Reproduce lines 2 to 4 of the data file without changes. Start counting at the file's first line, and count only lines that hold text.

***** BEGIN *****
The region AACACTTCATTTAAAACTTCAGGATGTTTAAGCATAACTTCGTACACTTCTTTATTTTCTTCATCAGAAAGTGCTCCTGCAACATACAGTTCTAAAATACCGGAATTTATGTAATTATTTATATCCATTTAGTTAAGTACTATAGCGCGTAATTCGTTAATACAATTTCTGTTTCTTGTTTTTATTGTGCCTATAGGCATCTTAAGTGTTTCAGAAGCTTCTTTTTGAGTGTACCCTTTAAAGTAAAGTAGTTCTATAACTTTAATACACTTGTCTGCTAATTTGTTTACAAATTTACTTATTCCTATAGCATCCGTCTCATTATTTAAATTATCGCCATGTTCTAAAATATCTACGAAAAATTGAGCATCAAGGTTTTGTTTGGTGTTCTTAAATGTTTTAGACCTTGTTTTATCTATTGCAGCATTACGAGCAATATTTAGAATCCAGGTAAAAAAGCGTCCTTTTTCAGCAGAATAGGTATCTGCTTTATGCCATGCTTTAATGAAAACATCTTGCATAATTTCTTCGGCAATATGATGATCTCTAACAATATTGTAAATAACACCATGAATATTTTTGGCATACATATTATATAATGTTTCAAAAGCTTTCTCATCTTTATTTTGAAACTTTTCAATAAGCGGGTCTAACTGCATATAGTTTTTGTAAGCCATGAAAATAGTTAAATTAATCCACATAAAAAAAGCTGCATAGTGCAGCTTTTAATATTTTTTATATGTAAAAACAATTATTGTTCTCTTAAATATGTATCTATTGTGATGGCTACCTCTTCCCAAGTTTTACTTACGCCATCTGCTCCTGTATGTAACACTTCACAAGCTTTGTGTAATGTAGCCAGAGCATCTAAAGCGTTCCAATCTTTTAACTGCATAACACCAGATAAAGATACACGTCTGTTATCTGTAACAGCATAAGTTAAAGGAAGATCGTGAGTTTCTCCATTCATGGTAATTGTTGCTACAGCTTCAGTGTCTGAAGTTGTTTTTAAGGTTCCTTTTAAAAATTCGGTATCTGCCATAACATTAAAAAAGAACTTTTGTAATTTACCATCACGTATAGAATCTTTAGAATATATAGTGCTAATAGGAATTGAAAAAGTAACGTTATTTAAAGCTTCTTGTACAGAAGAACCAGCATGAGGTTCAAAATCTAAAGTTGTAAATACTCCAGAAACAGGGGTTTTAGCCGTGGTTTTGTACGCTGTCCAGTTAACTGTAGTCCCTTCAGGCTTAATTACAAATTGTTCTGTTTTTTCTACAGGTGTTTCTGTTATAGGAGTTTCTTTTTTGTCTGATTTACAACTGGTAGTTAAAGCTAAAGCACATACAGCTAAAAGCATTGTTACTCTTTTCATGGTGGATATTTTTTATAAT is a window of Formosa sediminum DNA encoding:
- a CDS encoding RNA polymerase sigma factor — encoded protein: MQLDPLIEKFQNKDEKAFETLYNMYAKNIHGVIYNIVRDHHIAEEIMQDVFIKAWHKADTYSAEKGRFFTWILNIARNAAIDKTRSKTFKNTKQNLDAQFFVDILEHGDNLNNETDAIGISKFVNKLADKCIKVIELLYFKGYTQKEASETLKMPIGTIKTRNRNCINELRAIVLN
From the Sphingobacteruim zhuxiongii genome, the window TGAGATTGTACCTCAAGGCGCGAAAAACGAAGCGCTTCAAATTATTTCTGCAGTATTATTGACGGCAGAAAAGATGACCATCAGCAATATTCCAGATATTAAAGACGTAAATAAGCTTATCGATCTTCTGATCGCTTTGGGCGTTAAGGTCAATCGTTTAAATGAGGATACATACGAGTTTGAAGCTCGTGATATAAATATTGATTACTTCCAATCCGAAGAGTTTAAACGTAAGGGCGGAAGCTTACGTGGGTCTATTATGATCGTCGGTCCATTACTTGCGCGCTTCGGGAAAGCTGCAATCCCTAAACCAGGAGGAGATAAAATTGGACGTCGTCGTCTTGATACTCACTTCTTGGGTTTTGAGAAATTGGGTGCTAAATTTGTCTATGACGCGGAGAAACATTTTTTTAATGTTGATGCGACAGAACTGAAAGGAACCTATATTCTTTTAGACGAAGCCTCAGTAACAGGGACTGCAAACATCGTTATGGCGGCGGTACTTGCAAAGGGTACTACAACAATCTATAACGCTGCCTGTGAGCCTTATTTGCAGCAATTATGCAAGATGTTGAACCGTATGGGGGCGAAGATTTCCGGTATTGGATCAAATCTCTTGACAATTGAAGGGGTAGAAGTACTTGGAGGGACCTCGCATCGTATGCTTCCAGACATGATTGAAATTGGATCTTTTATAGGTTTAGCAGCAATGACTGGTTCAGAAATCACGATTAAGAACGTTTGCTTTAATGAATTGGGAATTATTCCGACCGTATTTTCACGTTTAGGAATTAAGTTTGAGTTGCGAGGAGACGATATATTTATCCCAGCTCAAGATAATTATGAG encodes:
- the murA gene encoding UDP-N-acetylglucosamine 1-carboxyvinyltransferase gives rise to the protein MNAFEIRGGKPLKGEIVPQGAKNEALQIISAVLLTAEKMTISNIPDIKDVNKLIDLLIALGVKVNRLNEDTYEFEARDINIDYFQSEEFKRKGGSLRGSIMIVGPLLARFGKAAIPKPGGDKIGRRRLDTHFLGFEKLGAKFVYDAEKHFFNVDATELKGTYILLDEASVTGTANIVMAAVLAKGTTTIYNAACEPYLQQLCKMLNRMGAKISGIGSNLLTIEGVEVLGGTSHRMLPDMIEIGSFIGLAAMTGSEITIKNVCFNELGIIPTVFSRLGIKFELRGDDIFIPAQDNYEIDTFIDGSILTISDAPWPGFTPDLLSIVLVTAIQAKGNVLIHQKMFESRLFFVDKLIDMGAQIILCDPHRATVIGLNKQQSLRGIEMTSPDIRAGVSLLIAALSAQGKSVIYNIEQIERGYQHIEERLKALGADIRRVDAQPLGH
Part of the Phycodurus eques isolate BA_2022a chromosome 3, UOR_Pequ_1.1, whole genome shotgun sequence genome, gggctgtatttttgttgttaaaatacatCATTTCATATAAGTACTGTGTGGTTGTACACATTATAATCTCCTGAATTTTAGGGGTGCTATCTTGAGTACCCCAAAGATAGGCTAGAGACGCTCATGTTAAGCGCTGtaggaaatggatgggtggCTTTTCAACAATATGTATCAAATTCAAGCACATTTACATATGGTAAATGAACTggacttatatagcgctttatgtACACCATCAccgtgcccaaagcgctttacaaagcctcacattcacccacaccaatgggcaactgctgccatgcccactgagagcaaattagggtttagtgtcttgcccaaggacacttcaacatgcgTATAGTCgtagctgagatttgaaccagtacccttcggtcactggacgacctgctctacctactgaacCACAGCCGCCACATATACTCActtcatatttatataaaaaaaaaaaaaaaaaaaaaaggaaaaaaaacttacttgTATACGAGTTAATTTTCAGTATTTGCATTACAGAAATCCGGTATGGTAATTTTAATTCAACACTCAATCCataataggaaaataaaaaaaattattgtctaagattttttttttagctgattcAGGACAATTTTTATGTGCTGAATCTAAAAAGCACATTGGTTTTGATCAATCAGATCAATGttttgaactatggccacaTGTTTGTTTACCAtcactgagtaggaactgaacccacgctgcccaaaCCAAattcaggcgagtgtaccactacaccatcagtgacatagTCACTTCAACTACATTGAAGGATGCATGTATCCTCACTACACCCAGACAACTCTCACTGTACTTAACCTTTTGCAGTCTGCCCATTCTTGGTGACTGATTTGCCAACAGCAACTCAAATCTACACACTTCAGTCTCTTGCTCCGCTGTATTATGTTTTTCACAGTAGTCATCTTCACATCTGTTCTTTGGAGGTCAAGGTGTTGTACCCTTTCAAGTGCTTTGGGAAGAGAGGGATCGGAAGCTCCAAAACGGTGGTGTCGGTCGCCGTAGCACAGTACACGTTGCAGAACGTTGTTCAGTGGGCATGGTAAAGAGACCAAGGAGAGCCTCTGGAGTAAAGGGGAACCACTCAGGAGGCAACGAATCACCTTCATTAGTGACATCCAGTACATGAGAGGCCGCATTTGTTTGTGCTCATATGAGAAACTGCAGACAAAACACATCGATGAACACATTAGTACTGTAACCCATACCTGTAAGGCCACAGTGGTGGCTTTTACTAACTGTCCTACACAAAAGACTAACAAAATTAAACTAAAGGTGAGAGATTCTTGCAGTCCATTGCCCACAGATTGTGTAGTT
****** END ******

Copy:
- a CDS encoding RNA polymerase sigma factor — encoded protein: MQLDPLIEKFQNKDEKAFETLYNMYAKNIHGVIYNIVRDHHIAEEIMQDVFIKAWHKADTYSAEKGRFFTWILNIARNAAIDKTRSKTFKNTKQNLDAQFFVDILEHGDNLNNETDAIGISKFVNKLADKCIKVIELLYFKGYTQKEASETLKMPIGTIKTRNRNCINELRAIVLN
From the Sphingobacteruim zhuxiongii genome, the window TGAGATTGTACCTCAAGGCGCGAAAAACGAAGCGCTTCAAATTATTTCTGCAGTATTATTGACGGCAGAAAAGATGACCATCAGCAATATTCCAGATATTAAAGACGTAAATAAGCTTATCGATCTTCTGATCGCTTTGGGCGTTAAGGTCAATCGTTTAAATGAGGATACATACGAGTTTGAAGCTCGTGATATAAATATTGATTACTTCCAATCCGAAGAGTTTAAACGTAAGGGCGGAAGCTTACGTGGGTCTATTATGATCGTCGGTCCATTACTTGCGCGCTTCGGGAAAGCTGCAATCCCTAAACCAGGAGGAGATAAAATTGGACGTCGTCGTCTTGATACTCACTTCTTGGGTTTTGAGAAATTGGGTGCTAAATTTGTCTATGACGCGGAGAAACATTTTTTTAATGTTGATGCGACAGAACTGAAAGGAACCTATATTCTTTTAGACGAAGCCTCAGTAACAGGGACTGCAAACATCGTTATGGCGGCGGTACTTGCAAAGGGTACTACAACAATCTATAACGCTGCCTGTGAGCCTTATTTGCAGCAATTATGCAAGATGTTGAACCGTATGGGGGCGAAGATTTCCGGTATTGGATCAAATCTCTTGACAATTGAAGGGGTAGAAGTACTTGGAGGGACCTCGCATCGTATGCTTCCAGACATGATTGAAATTGGATCTTTTATAGGTTTAGCAGCAATGACTGGTTCAGAAATCACGATTAAGAACGTTTGCTTTAATGAATTGGGAATTATTCCGACCGTATTTTCACGTTTAGGAATTAAGTTTGAGTTGCGAGGAGACGATATATTTATCCCAGCTCAAGATAATTATGAG encodes:
- the murA gene encoding UDP-N-acetylglucosamine 1-carboxyvinyltransferase gives rise to the protein MNAFEIRGGKPLKGEIVPQGAKNEALQIISAVLLTAEKMTISNIPDIKDVNKLIDLLIALGVKVNRLNEDTYEFEARDINIDYFQSEEFKRKGGSLRGSIMIVGPLLARFGKAAIPKPGGDKIGRRRLDTHFLGFEKLGAKFVYDAEKHFFNVDATELKGTYILLDEASVTGTANIVMAAVLAKGTTTIYNAACEPYLQQLCKMLNRMGAKISGIGSNLLTIEGVEVLGGTSHRMLPDMIEIGSFIGLAAMTGSEITIKNVCFNELGIIPTVFSRLGIKFELRGDDIFIPAQDNYEIDTFIDGSILTISDAPWPGFTPDLLSIVLVTAIQAKGNVLIHQKMFESRLFFVDKLIDMGAQIILCDPHRATVIGLNKQQSLRGIEMTSPDIRAGVSLLIAALSAQGKSVIYNIEQIERGYQHIEERLKALGADIRRVDAQPLGH